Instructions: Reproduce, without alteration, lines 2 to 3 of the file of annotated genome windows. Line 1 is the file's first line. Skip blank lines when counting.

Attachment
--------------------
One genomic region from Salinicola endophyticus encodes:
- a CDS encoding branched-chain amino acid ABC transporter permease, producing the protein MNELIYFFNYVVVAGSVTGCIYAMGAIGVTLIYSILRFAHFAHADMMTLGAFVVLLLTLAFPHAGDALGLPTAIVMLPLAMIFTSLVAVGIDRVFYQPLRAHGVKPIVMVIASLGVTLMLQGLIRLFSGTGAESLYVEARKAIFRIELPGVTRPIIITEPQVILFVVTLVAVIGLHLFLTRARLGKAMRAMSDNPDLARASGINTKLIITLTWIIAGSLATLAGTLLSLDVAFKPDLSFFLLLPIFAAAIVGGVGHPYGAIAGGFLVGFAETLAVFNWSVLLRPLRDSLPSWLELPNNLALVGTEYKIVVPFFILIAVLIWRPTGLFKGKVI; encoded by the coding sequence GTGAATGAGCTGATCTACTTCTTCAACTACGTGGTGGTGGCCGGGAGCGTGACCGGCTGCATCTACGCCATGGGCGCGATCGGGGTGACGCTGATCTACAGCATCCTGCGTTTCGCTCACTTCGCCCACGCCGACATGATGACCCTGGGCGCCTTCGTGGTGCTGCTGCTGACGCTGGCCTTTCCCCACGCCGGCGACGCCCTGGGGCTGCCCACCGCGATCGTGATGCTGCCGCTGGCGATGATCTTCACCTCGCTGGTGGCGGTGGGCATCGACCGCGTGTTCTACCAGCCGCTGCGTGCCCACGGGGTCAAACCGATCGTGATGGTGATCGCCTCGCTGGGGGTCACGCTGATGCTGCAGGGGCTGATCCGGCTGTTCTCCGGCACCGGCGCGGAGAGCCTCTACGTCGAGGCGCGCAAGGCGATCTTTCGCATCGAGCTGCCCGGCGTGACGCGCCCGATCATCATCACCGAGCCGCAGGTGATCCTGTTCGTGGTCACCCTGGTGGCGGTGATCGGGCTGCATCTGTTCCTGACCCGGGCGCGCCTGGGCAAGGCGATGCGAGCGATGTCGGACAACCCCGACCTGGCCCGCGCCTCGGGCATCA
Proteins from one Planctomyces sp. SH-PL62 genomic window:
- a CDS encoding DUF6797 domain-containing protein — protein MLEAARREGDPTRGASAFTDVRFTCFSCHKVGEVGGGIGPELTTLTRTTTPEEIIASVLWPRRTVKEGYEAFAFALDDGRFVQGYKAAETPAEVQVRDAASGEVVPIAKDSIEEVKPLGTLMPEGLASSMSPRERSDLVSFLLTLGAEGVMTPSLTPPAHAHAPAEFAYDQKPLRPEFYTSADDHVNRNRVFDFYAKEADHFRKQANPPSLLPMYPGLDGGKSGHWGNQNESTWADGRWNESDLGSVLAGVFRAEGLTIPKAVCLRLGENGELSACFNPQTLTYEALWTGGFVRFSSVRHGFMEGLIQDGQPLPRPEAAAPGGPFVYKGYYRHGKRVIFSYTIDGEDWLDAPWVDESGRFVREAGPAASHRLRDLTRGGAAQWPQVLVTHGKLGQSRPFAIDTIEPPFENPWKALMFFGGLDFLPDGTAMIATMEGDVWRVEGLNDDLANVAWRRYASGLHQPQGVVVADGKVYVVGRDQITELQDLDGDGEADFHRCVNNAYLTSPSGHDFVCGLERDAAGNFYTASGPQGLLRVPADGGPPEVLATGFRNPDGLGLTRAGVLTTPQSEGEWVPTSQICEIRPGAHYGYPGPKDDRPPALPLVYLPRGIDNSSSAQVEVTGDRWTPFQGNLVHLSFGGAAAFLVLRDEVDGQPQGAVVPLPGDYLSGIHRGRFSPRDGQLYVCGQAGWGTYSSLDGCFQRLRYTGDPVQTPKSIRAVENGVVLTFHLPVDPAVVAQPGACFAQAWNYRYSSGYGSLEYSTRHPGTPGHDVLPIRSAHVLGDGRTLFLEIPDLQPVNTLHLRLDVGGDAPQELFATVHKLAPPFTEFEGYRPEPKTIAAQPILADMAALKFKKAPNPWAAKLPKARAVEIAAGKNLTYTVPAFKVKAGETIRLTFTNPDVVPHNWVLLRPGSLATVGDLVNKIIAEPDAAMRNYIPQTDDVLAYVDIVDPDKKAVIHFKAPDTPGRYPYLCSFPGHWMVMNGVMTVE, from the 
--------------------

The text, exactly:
- a CDS encoding branched-chain amino acid ABC transporter permease, producing the protein MNELIYFFNYVVVAGSVTGCIYAMGAIGVTLIYSILRFAHFAHADMMTLGAFVVLLLTLAFPHAGDALGLPTAIVMLPLAMIFTSLVAVGIDRVFYQPLRAHGVKPIVMVIASLGVTLMLQGLIRLFSGTGAESLYVEARKAIFRIELPGVTRPIIITEPQVILFVVTLVAVIGLHLFLTRARLGKAMRAMSDNPDLARASGINTKLIITLTWIIAGSLATLAGTLLSLDVAFKPDLSFFLLLPIFAAAIVGGVGHPYGAIAGGFLVGFAETLAVFNWSVLLRPLRDSLPSWLELPNNLALVGTEYKIVVPFFILIAVLIWRPTGLFKGKVI; encoded by the coding sequence GTGAATGAGCTGATCTACTTCTTCAACTACGTGGTGGTGGCCGGGAGCGTGACCGGCTGCATCTACGCCATGGGCGCGATCGGGGTGACGCTGATCTACAGCATCCTGCGTTTCGCTCACTTCGCCCACGCCGACATGATGACCCTGGGCGCCTTCGTGGTGCTGCTGCTGACGCTGGCCTTTCCCCACGCCGGCGACGCCCTGGGGCTGCCCACCGCGATCGTGATGCTGCCGCTGGCGATGATCTTCACCTCGCTGGTGGCGGTGGGCATCGACCGCGTGTTCTACCAGCCGCTGCGTGCCCACGGGGTCAAACCGATCGTGATGGTGATCGCCTCGCTGGGGGTCACGCTGATGCTGCAGGGGCTGATCCGGCTGTTCTCCGGCACCGGCGCGGAGAGCCTCTACGTCGAGGCGCGCAAGGCGATCTTTCGCATCGAGCTGCCCGGCGTGACGCGCCCGATCATCATCACCGAGCCGCAGGTGATCCTGTTCGTGGTCACCCTGGTGGCGGTGATCGGGCTGCATCTGTTCCTGACCCGGGCGCGCCTGGGCAAGGCGATGCGAGCGATGTCGGACAACCCCGACCTGGCCCGCGCCTCGGGCATCA
Proteins from one Planctomyces sp. SH-PL62 genomic window: